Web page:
Food for the Gods

Temple platter

Food for the Gods

India is a land of multiple cuisines – emanating not just from different regions but varied times and traditions as well.

Even within the gastronomic diversity displayed by our various States, runs a common thread of pure satvik food prepared in our Hindu temples. Food, made solely out of the local and seasonal produce with utmost love and devotion, is first offered to the presiding deities and then to the devotees as bhog prasad. 

An exploration of the same, which would take multiple journeys across the length of India, not to mention years altogether, was made easy by a spiritually-inclined couple of Delhi recently. In view of their newly released book Bhog – Temple food of India, Geeta and Arun Budhiraja organised a mass ‘Basant Panchami Bhog Prasad’ on the outskirts of Delhi. 

On a breezy spring afternoon, cooks brought in especially from the ancient temples of Manipur and Nathdwara in Rajasthan, fed the visitors an exquisite brunch of chhappan Bhog (56 food items) as served to the gods.

The visitors were first greeted with a range of six drinks – popular in temple cities as well given as prasad. These included Munakke ka sharbat, Bilsaru Anar, Bilsaru Petha, Santhe ka ras, Pokharo and thandai. Arun informed us, “Pokharo is a rice gruel flavoured with citrus leaves, fruits and jeera served at Jagannath Puri in Orissa. On the other hand, Thandai – which has freshly ground dry fruits and kesar mixed in milk – is a speciality of Nathdwara.”

This was followed by a Krishna arati and then mass bhog. Over 200 people seated in rows, exactly as they would in a temple lunch, were provided large banana leaves with the cooks doling out 56 items one by one. A specially designed menu card placed alongside each patra read: Dhania ghatia, Long ki sev, Adrak ki bati, Kamal kakdi achar, Shinghu (Manipuri salad), Shuktani (bitter-sweet chutney), boiled vegetables, Anoiba (banana trunk item), Arbi uti, white urad dal, khichdi, palak puri, kadhi pakori, raita, Black rice kheer, Kilwe ki barfi, paan beeda and so on.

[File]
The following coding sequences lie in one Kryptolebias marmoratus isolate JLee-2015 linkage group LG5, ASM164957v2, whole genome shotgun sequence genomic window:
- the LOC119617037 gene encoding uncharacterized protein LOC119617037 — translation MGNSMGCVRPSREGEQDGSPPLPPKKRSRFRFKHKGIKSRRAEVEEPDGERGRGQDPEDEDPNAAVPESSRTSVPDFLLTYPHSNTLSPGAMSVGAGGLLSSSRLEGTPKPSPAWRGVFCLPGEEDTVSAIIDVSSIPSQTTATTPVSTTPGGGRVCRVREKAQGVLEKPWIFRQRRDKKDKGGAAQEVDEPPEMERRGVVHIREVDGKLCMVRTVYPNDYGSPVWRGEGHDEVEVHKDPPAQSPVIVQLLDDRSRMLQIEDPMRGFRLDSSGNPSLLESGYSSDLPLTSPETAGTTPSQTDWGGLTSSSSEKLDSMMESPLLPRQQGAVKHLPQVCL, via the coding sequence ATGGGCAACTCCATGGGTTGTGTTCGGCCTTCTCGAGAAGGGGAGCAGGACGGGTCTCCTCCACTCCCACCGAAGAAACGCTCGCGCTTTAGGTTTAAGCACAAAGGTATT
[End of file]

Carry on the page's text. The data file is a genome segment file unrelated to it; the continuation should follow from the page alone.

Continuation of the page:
Geeta explained, “In Hindu temples, a day is divided into eight prahars. At 3 am, the lord is first woken up for the mangla bhog (pre-dawn meal of sweets), then comes the shringar bhog (milk items), gwal bhog (just before the lord steps out), raj bhog (a heavy lunch after he returns), uthappan (fruits post his afternoon nap), sandhya bhog (drinks) and lastly shayan bhog (dinner with lots of black pepper for proper digestion). These are further diversified based on the six ritu (seasons) of India.”

“Though every temple in the country has most unique bhog items based on their local and seasonal produce, we found Nathdwara and Manipur’s temple food most interesting. Nathdwara bhog is the most elaborate of all, and Manipur temples make use of exotic herbs found only in the North-east. They are not only good to taste but a sheer beauty to behold.”

The courteous temple cooks, who prepared and served the meals, took care to also seek feedback from the visitors and invite each to their land of Gods, “Hamare Nathdwar zaroor aaiyega.”

For the visitors it couldn’t be a more wholesome experience. Ravi Bhoothalingam expressed, “I didn’t even realise till I was told that the food had no onion or garlic. It was tastier than any food I have had. I am sure we could replicate the temple food in our own kitchens as well, not just for religious reasons, but health purposes as well.”

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